The dollar rose after comments from Fed Vice Chairman Stanley Fischer prompted bets on an interest rate hike.
The dollar was weighed down by investors' lack of belief in the chances of a rise in U.S. interest rates this year.
Steven Saywell, global head of FX Strategy for BNP Paribas, weighs in on the possibility of a near-term Fed rate hike and its effect on the dollar.
The dollar fell to a seven-week low against a basket of major currencies on Thursday.
After the release of the minutes, the U.S. dollar hit a session low against the yen while the euro touched a session high against the dollar.
The dollar hit its lowest in seven weeks on Tuesday, dipping below 100 yen for the first time since June.
New Zealand's interest rate differential compared with the rest of the world makes Kiwi bonds attractive, notes Jeremy Sullivan of Hamilton Hindin Greene.
The dollar was softer, pegged back by sluggish U.S. data that tempered expectations of a Federal Reserve interest rate hike.
The AUD/USD pair is likely to trade in a tight range and hover towards $0.76, says Maybank's Saktiandi Supaat.
The dollar held lower at the end of a week dominated by flows into higher-risk currency plays like the Australian and Canadian dollars.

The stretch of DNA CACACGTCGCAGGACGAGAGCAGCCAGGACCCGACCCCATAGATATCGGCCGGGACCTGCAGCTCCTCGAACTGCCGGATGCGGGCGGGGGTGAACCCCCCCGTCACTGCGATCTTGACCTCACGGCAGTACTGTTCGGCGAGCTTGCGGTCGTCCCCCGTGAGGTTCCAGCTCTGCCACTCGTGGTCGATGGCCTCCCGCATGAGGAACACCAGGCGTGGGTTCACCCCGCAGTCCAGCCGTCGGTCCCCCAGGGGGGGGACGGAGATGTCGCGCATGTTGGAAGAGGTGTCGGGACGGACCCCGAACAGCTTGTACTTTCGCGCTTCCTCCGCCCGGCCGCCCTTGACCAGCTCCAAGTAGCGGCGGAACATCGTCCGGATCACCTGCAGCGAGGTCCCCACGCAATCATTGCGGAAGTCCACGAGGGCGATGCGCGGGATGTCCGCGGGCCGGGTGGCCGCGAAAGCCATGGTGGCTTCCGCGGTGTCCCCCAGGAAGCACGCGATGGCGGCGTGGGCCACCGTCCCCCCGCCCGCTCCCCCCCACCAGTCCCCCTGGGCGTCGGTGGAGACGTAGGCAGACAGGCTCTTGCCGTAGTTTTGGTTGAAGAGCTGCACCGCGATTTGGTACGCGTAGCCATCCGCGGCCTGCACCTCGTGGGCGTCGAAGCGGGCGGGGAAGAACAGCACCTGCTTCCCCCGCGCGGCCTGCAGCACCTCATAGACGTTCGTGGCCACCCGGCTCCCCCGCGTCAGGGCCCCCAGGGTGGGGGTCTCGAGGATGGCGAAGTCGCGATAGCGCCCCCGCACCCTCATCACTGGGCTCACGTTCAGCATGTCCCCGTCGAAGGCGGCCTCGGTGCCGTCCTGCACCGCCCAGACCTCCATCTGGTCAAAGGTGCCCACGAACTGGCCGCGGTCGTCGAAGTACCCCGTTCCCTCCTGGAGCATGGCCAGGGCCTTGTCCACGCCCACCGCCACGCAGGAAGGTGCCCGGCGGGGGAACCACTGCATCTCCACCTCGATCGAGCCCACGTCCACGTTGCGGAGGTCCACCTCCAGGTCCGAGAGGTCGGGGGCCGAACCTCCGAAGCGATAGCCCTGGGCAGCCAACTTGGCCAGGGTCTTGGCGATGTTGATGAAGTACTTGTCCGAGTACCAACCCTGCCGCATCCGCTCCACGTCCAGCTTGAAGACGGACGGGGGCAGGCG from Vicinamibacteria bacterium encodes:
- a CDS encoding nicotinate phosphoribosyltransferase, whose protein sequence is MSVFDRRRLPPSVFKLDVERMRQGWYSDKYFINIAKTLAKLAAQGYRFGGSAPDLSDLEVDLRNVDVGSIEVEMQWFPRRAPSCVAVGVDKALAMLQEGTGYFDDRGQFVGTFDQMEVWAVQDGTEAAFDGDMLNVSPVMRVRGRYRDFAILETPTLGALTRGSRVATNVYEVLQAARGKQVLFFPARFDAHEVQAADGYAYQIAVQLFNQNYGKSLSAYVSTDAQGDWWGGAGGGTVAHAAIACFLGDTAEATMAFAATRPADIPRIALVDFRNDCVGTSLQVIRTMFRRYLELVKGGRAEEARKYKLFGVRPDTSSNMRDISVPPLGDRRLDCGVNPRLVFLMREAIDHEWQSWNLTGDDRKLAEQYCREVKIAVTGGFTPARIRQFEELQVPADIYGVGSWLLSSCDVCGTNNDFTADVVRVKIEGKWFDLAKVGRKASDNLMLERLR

The FX market will likely trade in a range until September, awaiting announcements from the BOJ and the Fed, says ABN AMRO Bank's Roy Teo.
Back in March, the Fed did say it could not tighten if the greenback strengthens too much, says Nordea Markets' Jesper Bargmann.
The New Zealand dollar surged after its central bank made a smaller interest rate cut than some had expected.
The price action in the NZD/USD suggest that RBNZ did not sufficiently meet the market's dovish expectations, says Citi's Todd Elmer.
The RBNZ needed to consider how much lower can it cut record-low cash rates in order to derive a weaker kiwi, says UOB's Alvin Liew.
The RBNZ has to balance both the growing housing bubble and the dairy sector, which is under pressure, explains UBS' Wayne Gordon.
There has been a revival of U.S. oil production which has again fueled fears of an over-supply, says Jefferies's Sean Darby.
The kiwi strengthening against the dollar is partly due to speculation of a deeper rate cut by the RBNZ, explains ASB Bank's Nick Tuffley.
HSBC's Paul Bloxham says the RBNZ cut rates because inflation is still well below target, even though New Zealand's growth story is still quite good.
The U.S. dollar fell broadly on Wednesday as U.S. Treasury yields fell and investors waited on a speech by Fed Chair Janet Yellen.